Express.co.uk has learnt members of the European Parliament will issue the warning as part of a resolution due to be voted on next Wednesday in Strasbourg. They will insist trade talks could be “stalled” if Mr Johnson does not fulfill his obligations under the UK’s EU Withdrawal Agreement. Under the deal, the Government must introduce a number of customs checks between Great Britain and Northern Ireland after the Brexit transition period expires at the end of the year.
A senior parliamentary source said: “Should there be hiccups in the execution of the Withdrawal Agreement that would impact the future talks, that’s quite obvious.”
The plan was discussed in the first meeting of the EU Parliament’s UK Coordination Group, formally known as the Brexit Steering Group.
Its new chairman, German MEP David McAllister, said they had drafted a resolution in just 48 hours.
He has replaced Guy Verhofstadt as the EU Parliament’s Brexit point man.
Senior MEPs, who lead the political blocs in the institution, will vote on its terms this morning.
After the meeting, Mr McAllister told reporters: “We all know that thanks to the British decision to definitely not extend the transition period we don’t have much time left. We need to prioritise and let’s see how far we can get. Our priorities as an EP are trade on the one hand, security cooperation on the other.”
He added: “We need a whole governance structure, but in our resolution you will see all political fields covered – fisheries, energy, transport, science, environment. We’re following every speech of UK Prime Minister and Government officials. Let’s get the negotiations started and see how it goes.”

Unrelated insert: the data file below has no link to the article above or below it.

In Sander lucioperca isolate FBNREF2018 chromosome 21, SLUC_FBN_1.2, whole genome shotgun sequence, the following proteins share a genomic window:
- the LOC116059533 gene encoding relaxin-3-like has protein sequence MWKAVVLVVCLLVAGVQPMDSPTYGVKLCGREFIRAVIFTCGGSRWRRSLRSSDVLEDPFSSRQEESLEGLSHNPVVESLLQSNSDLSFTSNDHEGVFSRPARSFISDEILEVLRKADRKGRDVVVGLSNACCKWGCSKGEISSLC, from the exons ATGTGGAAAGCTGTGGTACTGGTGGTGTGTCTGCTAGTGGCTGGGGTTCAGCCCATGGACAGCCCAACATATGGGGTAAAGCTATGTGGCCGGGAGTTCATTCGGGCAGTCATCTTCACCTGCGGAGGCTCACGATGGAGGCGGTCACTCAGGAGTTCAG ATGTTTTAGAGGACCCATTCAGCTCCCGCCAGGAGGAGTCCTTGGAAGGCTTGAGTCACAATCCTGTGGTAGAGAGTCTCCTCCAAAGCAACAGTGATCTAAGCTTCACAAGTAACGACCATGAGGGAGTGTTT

Michel Barnier, the EU’s chief negotiator, briefed the group, promising to keep them informed throughout the post-Brexit trade talks.
The Frenchman vowed to fight for the bloc’s interests as he hammers out an 11-month deal with Britain.
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It reads:”The negotiations of the envisaged partnership should be premised on the effective implementation of the Withdrawal Agreement and of its three Protocols.
“In this context, the envisaged partnership should continue to protect the Good Friday or Belfast Agreement reached on April 10, 1998 by the United Kingdom Government, the Irish Government and the other participants in the multiparty negotiations in all its parts, in recognition of the fact that the peace process in Northern Ireland will remain of paramount importance to the peace, stability and reconciliation on the island of Ireland.”